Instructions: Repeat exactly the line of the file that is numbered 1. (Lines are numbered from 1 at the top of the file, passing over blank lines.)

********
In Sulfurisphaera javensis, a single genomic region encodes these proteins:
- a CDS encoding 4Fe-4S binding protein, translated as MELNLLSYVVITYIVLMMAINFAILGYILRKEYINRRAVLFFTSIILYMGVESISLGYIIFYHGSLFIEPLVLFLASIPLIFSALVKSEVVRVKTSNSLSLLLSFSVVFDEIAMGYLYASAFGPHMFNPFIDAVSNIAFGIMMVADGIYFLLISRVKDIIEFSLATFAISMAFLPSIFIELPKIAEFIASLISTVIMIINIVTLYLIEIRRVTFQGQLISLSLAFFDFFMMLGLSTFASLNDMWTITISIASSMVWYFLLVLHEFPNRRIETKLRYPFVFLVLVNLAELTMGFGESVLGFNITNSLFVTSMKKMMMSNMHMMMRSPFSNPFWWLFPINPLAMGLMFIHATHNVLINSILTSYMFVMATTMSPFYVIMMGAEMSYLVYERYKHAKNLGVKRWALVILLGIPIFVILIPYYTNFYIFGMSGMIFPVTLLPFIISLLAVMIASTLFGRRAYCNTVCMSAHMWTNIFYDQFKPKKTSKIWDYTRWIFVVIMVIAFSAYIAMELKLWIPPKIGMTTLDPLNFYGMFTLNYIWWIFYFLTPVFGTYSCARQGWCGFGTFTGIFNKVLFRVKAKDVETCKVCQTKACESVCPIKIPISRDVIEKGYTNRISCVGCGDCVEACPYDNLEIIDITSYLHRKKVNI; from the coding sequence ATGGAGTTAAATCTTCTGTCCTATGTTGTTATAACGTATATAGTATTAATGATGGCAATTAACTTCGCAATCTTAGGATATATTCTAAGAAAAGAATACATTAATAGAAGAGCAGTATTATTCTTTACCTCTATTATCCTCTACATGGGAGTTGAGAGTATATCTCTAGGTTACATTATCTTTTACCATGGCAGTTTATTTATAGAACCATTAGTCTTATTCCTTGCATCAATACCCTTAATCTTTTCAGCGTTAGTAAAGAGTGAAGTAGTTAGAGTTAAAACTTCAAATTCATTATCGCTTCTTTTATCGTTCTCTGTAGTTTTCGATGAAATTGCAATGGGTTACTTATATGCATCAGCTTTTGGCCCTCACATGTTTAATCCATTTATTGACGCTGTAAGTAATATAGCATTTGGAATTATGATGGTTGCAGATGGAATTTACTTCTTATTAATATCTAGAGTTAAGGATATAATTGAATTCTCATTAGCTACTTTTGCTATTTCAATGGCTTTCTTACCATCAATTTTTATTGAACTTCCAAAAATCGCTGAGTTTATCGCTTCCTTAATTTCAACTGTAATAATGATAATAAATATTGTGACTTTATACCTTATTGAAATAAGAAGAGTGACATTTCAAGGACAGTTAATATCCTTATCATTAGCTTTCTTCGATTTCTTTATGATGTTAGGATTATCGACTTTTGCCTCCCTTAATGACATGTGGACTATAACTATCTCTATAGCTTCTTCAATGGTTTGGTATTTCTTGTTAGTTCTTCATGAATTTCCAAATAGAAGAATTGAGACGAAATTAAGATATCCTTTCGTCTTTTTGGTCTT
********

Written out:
In Sulfurisphaera javensis, a single genomic region encodes these proteins: